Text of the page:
Does Facebook’s disappointment put social media at risk?

Facebook went public last week to much fanfare. Less-welcome news is that the company’s stock has been lagging, with a weak closing last Friday, May 18.

When it comes to scope and sheer volume of users, Facebook is the obvious juggernaut in the room. But as a Wall Street Journal article today suggests, the lukewarm reaction to its IPO could negatively affect other social media companies who might have also been planning their own public offerings. The idea is, if Facebook struggles, why expect other companies to do well?

The WSJ article quotes an IPO author who suggests that Facebook’s struggle could indicate that social media has hit a wall. Carrying capacity has been met, and perhaps the tech industry should move on to something else.

I suspect though that the real culprit here is probably unrealistic expectations. Perhaps the IPO was valued too high, and it had nowhere to go but down or ever-so-slightly up. In that sense, Facebook is simply a victim of its own success, of starry-eyed newcomers who just need to come back down to Earth. There’s talk of a bubble, but the tech press and investors helped create it with sheer hype, only to complain that a bubble exists at all. In economics, expectations are just as crucial as actual events and can even influence those events. If no one bets on social media companies because they don’t believe they’ll flourish, then it’s a self-fulfilling prophecy.

So rather than discourage social media development, perhaps the wiser course would be to continue social media innovation, tempered with more realistic financial goals. The primary focus should always be on providing a worthwhile experience for the user and building quality symbiotic relationships with brands. If social media companies do that, the rest will follow. It’d be tragic if future good ideas were stymied by the Facebook rut — so set it aside and keep on trucking.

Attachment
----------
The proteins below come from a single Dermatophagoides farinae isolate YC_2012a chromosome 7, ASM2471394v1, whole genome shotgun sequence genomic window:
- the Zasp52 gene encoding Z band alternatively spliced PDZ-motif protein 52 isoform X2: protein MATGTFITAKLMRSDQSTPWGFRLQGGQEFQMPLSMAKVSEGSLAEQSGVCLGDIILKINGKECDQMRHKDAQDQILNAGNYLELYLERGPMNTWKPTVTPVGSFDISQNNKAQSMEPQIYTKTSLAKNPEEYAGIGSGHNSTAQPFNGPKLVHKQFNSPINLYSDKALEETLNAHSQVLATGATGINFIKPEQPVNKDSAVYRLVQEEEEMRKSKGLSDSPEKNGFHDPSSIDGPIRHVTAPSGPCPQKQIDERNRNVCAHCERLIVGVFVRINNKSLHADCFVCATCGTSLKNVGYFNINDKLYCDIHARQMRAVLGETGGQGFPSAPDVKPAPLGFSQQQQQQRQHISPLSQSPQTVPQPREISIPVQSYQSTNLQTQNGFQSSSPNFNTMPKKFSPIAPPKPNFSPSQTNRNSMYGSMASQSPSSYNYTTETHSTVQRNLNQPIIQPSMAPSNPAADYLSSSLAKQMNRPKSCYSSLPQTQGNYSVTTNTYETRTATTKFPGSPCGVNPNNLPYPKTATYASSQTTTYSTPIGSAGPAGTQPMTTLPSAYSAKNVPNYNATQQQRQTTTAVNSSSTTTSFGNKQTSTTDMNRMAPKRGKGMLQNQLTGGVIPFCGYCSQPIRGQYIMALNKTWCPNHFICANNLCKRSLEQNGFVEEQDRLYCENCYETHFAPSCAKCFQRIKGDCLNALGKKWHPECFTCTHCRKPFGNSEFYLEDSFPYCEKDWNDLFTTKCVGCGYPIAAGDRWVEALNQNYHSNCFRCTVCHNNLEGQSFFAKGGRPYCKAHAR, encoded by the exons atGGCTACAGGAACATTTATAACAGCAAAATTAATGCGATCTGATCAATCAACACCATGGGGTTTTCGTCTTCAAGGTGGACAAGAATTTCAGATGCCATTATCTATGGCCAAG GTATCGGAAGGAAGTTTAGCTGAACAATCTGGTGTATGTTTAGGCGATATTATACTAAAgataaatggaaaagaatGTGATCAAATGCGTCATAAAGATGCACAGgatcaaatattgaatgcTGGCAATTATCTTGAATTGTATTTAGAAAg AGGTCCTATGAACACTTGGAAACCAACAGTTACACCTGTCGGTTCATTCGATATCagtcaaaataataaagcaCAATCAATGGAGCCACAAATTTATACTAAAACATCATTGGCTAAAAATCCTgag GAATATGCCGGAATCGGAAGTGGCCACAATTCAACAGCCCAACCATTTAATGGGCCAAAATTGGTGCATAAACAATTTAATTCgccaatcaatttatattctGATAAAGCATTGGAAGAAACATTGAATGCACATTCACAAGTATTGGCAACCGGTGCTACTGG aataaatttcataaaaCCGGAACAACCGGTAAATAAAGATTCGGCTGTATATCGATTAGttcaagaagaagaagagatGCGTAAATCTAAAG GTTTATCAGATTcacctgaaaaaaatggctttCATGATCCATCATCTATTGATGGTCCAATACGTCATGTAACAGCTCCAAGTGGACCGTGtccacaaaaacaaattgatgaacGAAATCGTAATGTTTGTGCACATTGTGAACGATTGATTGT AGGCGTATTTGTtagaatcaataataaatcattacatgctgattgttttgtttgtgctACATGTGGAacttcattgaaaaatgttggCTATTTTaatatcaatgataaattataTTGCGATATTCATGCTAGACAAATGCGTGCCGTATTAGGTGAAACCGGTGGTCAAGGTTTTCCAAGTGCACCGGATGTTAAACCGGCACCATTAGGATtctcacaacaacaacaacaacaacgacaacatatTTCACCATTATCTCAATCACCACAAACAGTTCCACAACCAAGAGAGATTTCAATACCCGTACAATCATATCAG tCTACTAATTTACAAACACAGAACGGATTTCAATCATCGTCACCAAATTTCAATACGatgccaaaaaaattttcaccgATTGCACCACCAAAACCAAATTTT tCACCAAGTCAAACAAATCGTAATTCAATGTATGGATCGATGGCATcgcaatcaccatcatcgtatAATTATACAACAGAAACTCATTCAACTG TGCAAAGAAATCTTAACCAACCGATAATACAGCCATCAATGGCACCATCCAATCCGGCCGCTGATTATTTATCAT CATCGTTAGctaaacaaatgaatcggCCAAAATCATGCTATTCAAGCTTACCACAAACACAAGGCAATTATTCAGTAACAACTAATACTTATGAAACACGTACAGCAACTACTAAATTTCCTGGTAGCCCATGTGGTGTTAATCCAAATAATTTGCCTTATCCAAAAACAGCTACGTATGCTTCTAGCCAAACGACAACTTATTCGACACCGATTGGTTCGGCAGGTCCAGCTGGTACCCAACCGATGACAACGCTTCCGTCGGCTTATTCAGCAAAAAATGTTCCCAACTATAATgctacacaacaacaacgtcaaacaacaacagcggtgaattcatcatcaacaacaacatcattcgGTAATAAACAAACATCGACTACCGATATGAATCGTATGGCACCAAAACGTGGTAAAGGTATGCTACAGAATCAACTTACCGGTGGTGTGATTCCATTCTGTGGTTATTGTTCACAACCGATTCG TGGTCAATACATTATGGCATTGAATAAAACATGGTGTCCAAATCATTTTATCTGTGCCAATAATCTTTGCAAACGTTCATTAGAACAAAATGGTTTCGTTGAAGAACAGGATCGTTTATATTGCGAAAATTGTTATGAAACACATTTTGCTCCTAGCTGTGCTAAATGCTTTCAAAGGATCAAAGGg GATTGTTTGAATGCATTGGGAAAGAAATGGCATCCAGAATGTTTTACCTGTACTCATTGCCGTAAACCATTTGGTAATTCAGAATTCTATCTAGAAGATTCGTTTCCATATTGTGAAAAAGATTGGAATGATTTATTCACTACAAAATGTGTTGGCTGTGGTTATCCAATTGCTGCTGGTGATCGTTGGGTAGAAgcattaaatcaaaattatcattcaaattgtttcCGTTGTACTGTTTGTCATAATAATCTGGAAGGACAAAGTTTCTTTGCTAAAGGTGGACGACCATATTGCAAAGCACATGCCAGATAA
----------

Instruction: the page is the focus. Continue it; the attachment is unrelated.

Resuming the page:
And remember that bubbles that are never overblown don’t pop.

A breakthrough in the News International fiasco

Earlier today, Rebekah Brooks, the ex-chief executive of Rupert Murdoch’s News International, finally had to pay the piper. Namely, Brooks, her husband and four others were charged with “perverting the course of justice” by concealing evidence from the police who were investigating NI’s phone-hacking allegations.

I was in England for much of the early investigation. I saw both Rupert and James Murdoch questioned before a committee, and I saw Rupert’s wife Wendy smack the guy who tried to pie him. Good times.

Today’s news, though, seems like sound evidence that what many people had feared — nobodies would fall on the sword and Brooks and others like her would get away clean — won’t come to pass. There’s still a lot to go; these are only charges, of course. But I think it’s a step in the right direction.

This entire debacle has been a stain on British journalism, much of which is controlled by Murdoch. The allegations tossed around — hacking a murder victim’s phone, among other things — are atrocious, and seem to point to a systemic culture of “the ends justify the means” behavior.

But now, with Brooks and others finally on the chopping block, there might finally be some closure, or at least a sense of justice being done. Stay tuned.